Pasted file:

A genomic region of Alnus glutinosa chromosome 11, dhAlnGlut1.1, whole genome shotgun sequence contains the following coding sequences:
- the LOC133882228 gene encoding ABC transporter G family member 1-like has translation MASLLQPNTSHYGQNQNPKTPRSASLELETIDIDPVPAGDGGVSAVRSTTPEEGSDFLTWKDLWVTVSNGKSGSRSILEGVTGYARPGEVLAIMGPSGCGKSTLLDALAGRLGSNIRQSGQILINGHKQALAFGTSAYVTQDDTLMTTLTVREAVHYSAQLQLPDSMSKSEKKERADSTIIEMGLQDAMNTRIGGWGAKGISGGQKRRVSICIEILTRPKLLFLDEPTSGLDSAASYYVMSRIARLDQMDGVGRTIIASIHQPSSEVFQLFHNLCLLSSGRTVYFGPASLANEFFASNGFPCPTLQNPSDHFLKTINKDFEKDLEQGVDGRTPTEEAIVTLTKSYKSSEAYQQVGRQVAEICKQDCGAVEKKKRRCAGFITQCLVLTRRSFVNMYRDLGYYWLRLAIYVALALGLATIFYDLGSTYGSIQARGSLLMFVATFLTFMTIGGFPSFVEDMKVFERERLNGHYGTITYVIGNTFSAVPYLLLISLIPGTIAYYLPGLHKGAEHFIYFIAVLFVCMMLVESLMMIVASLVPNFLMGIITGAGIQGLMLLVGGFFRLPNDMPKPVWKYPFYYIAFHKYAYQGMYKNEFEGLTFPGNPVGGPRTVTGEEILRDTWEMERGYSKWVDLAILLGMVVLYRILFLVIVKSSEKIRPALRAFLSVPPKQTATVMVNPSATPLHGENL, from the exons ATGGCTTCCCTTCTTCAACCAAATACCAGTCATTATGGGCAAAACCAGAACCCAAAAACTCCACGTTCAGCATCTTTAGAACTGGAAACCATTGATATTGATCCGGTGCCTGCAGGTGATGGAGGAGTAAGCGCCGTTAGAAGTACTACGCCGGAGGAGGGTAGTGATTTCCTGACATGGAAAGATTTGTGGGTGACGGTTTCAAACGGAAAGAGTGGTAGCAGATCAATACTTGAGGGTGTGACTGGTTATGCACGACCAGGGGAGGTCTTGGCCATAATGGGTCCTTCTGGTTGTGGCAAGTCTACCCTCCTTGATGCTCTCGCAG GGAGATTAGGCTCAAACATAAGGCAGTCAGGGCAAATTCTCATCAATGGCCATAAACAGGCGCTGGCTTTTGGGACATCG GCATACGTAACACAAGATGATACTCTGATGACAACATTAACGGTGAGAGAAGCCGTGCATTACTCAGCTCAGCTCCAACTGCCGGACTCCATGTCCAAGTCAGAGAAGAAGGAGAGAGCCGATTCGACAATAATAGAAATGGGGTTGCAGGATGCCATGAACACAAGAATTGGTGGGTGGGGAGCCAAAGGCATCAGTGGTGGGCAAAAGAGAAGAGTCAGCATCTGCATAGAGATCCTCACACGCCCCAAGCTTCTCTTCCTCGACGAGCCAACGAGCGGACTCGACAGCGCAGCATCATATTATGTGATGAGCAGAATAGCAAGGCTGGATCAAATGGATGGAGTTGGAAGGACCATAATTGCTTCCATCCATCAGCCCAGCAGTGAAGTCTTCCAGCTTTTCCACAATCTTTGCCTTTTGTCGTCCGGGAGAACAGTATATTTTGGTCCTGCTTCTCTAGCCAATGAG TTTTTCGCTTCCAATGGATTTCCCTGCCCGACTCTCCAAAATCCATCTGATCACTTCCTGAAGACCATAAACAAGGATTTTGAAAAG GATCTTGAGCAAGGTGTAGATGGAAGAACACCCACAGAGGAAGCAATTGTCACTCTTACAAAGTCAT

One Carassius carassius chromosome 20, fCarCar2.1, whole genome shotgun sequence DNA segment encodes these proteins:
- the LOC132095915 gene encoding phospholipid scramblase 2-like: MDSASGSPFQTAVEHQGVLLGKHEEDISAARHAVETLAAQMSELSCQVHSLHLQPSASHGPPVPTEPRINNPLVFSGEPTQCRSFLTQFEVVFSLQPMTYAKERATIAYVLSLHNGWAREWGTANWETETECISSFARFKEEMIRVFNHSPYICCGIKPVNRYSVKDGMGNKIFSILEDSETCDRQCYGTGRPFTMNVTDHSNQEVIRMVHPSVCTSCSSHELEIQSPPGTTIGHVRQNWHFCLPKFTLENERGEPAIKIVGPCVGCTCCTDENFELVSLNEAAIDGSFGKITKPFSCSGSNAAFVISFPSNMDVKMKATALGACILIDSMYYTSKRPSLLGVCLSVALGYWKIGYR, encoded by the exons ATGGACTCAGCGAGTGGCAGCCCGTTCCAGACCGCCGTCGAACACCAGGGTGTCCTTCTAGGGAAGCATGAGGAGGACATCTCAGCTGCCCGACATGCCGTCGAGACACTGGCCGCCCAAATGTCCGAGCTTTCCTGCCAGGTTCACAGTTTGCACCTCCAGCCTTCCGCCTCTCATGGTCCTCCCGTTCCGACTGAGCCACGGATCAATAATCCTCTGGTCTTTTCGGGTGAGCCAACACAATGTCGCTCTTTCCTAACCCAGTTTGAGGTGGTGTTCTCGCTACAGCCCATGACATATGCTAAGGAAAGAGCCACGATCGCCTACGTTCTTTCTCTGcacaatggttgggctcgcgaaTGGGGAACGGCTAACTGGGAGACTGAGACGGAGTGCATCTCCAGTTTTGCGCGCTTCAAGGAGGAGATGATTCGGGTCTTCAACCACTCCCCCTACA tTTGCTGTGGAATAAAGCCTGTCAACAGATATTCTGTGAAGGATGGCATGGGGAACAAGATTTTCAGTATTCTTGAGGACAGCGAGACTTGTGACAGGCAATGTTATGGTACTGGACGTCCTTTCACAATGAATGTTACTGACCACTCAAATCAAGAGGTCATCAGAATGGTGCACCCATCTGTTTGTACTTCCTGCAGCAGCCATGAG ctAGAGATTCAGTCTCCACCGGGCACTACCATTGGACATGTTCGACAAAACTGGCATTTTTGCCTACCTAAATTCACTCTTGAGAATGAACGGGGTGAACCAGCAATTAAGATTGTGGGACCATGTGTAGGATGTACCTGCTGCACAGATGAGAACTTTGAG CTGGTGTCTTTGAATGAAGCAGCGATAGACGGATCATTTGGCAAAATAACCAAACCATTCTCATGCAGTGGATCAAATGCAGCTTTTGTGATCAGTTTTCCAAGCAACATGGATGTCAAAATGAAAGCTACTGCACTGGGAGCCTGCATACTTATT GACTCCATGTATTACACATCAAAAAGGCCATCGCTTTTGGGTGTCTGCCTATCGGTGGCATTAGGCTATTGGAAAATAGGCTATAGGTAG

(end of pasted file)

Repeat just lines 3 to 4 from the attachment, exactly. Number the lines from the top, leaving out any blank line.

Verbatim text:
One Carassius carassius chromosome 20, fCarCar2.1, whole genome shotgun sequence DNA segment encodes these proteins:
- the LOC132095915 gene encoding phospholipid scramblase 2-like: MDSASGSPFQTAVEHQGVLLGKHEEDISAARHAVETLAAQMSELSCQVHSLHLQPSASHGPPVPTEPRINNPLVFSGEPTQCRSFLTQFEVVFSLQPMTYAKERATIAYVLSLHNGWAREWGTANWETETECISSFARFKEEMIRVFNHSPYICCGIKPVNRYSVKDGMGNKIFSILEDSETCDRQCYGTGRPFTMNVTDHSNQEVIRMVHPSVCTSCSSHELEIQSPPGTTIGHVRQNWHFCLPKFTLENERGEPAIKIVGPCVGCTCCTDENFELVSLNEAAIDGSFGKITKPFSCSGSNAAFVISFPSNMDVKMKATALGACILIDSMYYTSKRPSLLGVCLSVALGYWKIGYR, encoded by the exons ATGGACTCAGCGAGTGGCAGCCCGTTCCAGACCGCCGTCGAACACCAGGGTGTCCTTCTAGGGAAGCATGAGGAGGACATCTCAGCTGCCCGACATGCCGTCGAGACACTGGCCGCCCAAATGTCCGAGCTTTCCTGCCAGGTTCACAGTTTGCACCTCCAGCCTTCCGCCTCTCATGGTCCTCCCGTTCCGACTGAGCCACGGATCAATAATCCTCTGGTCTTTTCGGGTGAGCCAACACAATGTCGCTCTTTCCTAACCCAGTTTGAGGTGGTGTTCTCGCTACAGCCCATGACATATGCTAAGGAAAGAGCCACGATCGCCTACGTTCTTTCTCTGcacaatggttgggctcgcgaaTGGGGAACGGCTAACTGGGAGACTGAGACGGAGTGCATCTCCAGTTTTGCGCGCTTCAAGGAGGAGATGATTCGGGTCTTCAACCACTCCCCCTACA tTTGCTGTGGAATAAAGCCTGTCAACAGATATTCTGTGAAGGATGGCATGGGGAACAAGATTTTCAGTATTCTTGAGGACAGCGAGACTTGTGACAGGCAATGTTATGGTACTGGACGTCCTTTCACAATGAATGTTACTGACCACTCAAATCAAGAGGTCATCAGAATGGTGCACCCATCTGTTTGTACTTCCTGCAGCAGCCATGAG ctAGAGATTCAGTCTCCACCGGGCACTACCATTGGACATGTTCGACAAAACTGGCATTTTTGCCTACCTAAATTCACTCTTGAGAATGAACGGGGTGAACCAGCAATTAAGATTGTGGGACCATGTGTAGGATGTACCTGCTGCACAGATGAGAACTTTGAG CTGGTGTCTTTGAATGAAGCAGCGATAGACGGATCATTTGGCAAAATAACCAAACCATTCTCATGCAGTGGATCAAATGCAGCTTTTGTGATCAGTTTTCCAAGCAACATGGATGTCAAAATGAAAGCTACTGCACTGGGAGCCTGCATACTTATT GACTCCATGTATTACACATCAAAAAGGCCATCGCTTTTGGGTGTCTGCCTATCGGTGGCATTAGGCTATTGGAAAATAGGCTATAGGTAG